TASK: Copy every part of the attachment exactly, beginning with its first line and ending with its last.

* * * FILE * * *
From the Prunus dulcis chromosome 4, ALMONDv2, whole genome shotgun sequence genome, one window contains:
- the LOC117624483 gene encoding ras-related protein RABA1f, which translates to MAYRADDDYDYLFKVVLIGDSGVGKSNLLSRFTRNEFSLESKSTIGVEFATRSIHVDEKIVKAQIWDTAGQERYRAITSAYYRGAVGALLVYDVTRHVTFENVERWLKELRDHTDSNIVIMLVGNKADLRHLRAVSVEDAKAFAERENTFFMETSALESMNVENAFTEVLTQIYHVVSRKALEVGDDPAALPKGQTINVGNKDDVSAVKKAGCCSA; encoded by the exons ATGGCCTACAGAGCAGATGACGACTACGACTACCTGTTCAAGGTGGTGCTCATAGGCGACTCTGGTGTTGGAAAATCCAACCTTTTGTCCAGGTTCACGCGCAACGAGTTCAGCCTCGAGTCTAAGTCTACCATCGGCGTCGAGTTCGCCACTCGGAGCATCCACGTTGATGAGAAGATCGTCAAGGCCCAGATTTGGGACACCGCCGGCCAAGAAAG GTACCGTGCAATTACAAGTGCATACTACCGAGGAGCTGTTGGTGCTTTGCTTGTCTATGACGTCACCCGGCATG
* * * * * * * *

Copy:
From the Prunus dulcis chromosome 4, ALMONDv2, whole genome shotgun sequence genome, one window contains:
- the LOC117624483 gene encoding ras-related protein RABA1f, which translates to MAYRADDDYDYLFKVVLIGDSGVGKSNLLSRFTRNEFSLESKSTIGVEFATRSIHVDEKIVKAQIWDTAGQERYRAITSAYYRGAVGALLVYDVTRHVTFENVERWLKELRDHTDSNIVIMLVGNKADLRHLRAVSVEDAKAFAERENTFFMETSALESMNVENAFTEVLTQIYHVVSRKALEVGDDPAALPKGQTINVGNKDDVSAVKKAGCCSA; encoded by the exons ATGGCCTACAGAGCAGATGACGACTACGACTACCTGTTCAAGGTGGTGCTCATAGGCGACTCTGGTGTTGGAAAATCCAACCTTTTGTCCAGGTTCACGCGCAACGAGTTCAGCCTCGAGTCTAAGTCTACCATCGGCGTCGAGTTCGCCACTCGGAGCATCCACGTTGATGAGAAGATCGTCAAGGCCCAGATTTGGGACACCGCCGGCCAAGAAAG GTACCGTGCAATTACAAGTGCATACTACCGAGGAGCTGTTGGTGCTTTGCTTGTCTATGACGTCACCCGGCATG